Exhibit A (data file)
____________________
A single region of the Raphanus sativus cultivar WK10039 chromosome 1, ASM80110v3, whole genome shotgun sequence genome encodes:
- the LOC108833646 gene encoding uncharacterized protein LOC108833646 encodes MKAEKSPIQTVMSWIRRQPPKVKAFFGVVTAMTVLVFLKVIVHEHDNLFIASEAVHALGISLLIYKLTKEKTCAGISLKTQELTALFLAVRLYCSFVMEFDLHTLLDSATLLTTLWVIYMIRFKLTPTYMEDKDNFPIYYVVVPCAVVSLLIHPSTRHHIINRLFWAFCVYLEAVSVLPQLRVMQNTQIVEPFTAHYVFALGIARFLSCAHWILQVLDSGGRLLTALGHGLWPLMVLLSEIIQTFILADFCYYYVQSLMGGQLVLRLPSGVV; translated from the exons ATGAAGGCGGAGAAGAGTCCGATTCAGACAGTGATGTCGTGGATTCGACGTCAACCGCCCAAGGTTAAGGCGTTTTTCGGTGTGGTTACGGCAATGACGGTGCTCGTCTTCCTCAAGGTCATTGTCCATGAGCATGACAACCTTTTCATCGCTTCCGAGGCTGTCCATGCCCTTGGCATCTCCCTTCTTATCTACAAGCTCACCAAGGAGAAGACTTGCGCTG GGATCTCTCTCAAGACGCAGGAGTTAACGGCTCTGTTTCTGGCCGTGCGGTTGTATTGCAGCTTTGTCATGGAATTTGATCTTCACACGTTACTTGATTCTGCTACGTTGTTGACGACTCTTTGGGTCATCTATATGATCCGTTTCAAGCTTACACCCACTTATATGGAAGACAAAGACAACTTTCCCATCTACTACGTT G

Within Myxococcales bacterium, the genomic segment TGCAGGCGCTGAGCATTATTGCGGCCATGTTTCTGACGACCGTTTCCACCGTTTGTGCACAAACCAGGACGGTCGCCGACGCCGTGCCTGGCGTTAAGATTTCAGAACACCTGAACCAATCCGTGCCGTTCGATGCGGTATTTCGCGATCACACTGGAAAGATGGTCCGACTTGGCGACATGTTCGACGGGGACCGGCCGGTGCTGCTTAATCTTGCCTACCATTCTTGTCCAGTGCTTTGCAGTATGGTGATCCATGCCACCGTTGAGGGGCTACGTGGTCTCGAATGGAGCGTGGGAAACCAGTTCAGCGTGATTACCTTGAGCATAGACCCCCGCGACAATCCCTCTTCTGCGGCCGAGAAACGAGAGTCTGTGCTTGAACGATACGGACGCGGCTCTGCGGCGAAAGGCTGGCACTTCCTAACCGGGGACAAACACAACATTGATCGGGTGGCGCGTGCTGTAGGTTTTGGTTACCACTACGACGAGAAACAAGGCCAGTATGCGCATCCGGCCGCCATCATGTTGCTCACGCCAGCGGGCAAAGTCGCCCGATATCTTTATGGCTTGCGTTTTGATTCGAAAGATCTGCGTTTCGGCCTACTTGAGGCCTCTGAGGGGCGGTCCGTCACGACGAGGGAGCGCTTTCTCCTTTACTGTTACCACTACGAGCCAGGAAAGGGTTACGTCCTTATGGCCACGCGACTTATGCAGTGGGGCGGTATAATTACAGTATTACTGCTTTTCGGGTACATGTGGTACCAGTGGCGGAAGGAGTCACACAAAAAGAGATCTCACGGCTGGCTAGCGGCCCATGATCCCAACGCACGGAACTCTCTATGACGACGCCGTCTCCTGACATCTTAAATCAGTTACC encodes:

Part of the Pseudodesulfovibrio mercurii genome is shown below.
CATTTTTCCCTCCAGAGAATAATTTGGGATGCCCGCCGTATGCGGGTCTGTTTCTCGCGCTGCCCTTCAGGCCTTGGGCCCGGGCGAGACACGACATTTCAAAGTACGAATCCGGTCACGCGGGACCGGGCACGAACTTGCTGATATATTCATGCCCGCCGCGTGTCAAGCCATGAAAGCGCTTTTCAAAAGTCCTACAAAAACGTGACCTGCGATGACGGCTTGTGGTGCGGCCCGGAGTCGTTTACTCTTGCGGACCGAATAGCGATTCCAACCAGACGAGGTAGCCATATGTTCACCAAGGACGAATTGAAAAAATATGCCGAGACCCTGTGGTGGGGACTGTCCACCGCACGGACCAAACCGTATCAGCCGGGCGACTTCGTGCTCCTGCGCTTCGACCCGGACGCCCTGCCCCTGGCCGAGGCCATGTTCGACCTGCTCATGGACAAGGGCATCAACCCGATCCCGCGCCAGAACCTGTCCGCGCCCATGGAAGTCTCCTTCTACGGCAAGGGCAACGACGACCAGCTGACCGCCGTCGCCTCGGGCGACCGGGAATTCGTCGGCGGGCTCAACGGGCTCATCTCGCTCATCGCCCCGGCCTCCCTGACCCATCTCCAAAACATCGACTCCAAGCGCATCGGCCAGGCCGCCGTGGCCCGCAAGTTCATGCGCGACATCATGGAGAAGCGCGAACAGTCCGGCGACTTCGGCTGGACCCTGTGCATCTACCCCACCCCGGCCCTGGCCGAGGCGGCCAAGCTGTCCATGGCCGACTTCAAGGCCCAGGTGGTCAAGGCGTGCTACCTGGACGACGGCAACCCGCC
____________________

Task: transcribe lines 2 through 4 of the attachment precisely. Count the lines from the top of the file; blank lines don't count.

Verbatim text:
- the LOC108833646 gene encoding uncharacterized protein LOC108833646 encodes MKAEKSPIQTVMSWIRRQPPKVKAFFGVVTAMTVLVFLKVIVHEHDNLFIASEAVHALGISLLIYKLTKEKTCAGISLKTQELTALFLAVRLYCSFVMEFDLHTLLDSATLLTTLWVIYMIRFKLTPTYMEDKDNFPIYYVVVPCAVVSLLIHPSTRHHIINRLFWAFCVYLEAVSVLPQLRVMQNTQIVEPFTAHYVFALGIARFLSCAHWILQVLDSGGRLLTALGHGLWPLMVLLSEIIQTFILADFCYYYVQSLMGGQLVLRLPSGVV; translated from the exons ATGAAGGCGGAGAAGAGTCCGATTCAGACAGTGATGTCGTGGATTCGACGTCAACCGCCCAAGGTTAAGGCGTTTTTCGGTGTGGTTACGGCAATGACGGTGCTCGTCTTCCTCAAGGTCATTGTCCATGAGCATGACAACCTTTTCATCGCTTCCGAGGCTGTCCATGCCCTTGGCATCTCCCTTCTTATCTACAAGCTCACCAAGGAGAAGACTTGCGCTG GGATCTCTCTCAAGACGCAGGAGTTAACGGCTCTGTTTCTGGCCGTGCGGTTGTATTGCAGCTTTGTCATGGAATTTGATCTTCACACGTTACTTGATTCTGCTACGTTGTTGACGACTCTTTGGGTCATCTATATGATCCGTTTCAAGCTTACACCCACTTATATGGAAGACAAAGACAACTTTCCCATCTACTACGTT G

Within Myxococcales bacterium, the genomic segment TGCAGGCGCTGAGCATTATTGCGGCCATGTTTCTGACGACCGTTTCCACCGTTTGTGCACAAACCAGGACGGTCGCCGACGCCGTGCCTGGCGTTAAGATTTCAGAACACCTGAACCAATCCGTGCCGTTCGATGCGGTATTTCGCGATCACACTGGAAAGATGGTCCGACTTGGCGACATGTTCGACGGGGACCGGCCGGTGCTGCTTAATCTTGCCTACCATTCTTGTCCAGTGCTTTGCAGTATGGTGATCCATGCCACCGTTGAGGGGCTACGTGGTCTCGAATGGAGCGTGGGAAACCAGTTCAGCGTGATTACCTTGAGCATAGACCCCCGCGACAATCCCTCTTCTGCGGCCGAGAAACGAGAGTCTGTGCTTGAACGATACGGACGCGGCTCTGCGGCGAAAGGCTGGCACTTCCTAACCGGGGACAAACACAACATTGATCGGGTGGCGCGTGCTGTAGGTTTTGGTTACCACTACGACGAGAAACAAGGCCAGTATGCGCATCCGGCCGCCATCATGTTGCTCACGCCAGCGGGCAAAGTCGCCCGATATCTTTATGGCTTGCGTTTTGATTCGAAAGATCTGCGTTTCGGCCTACTTGAGGCCTCTGAGGGGCGGTCCGTCACGACGAGGGAGCGCTTTCTCCTTTACTGTTACCACTACGAGCCAGGAAAGGGTTACGTCCTTATGGCCACGCGACTTATGCAGTGGGGCGGTATAATTACAGTATTACTGCTTTTCGGGTACATGTGGTACCAGTGGCGGAAGGAGTCACACAAAAAGAGATCTCACGGCTGGCTAGCGGCCCATGATCCCAACGCACGGAACTCTCTATGACGACGCCGTCTCCTGACATCTTAAATCAGTTACC encodes:

Part of the Pseudodesulfovibrio mercurii genome is shown below.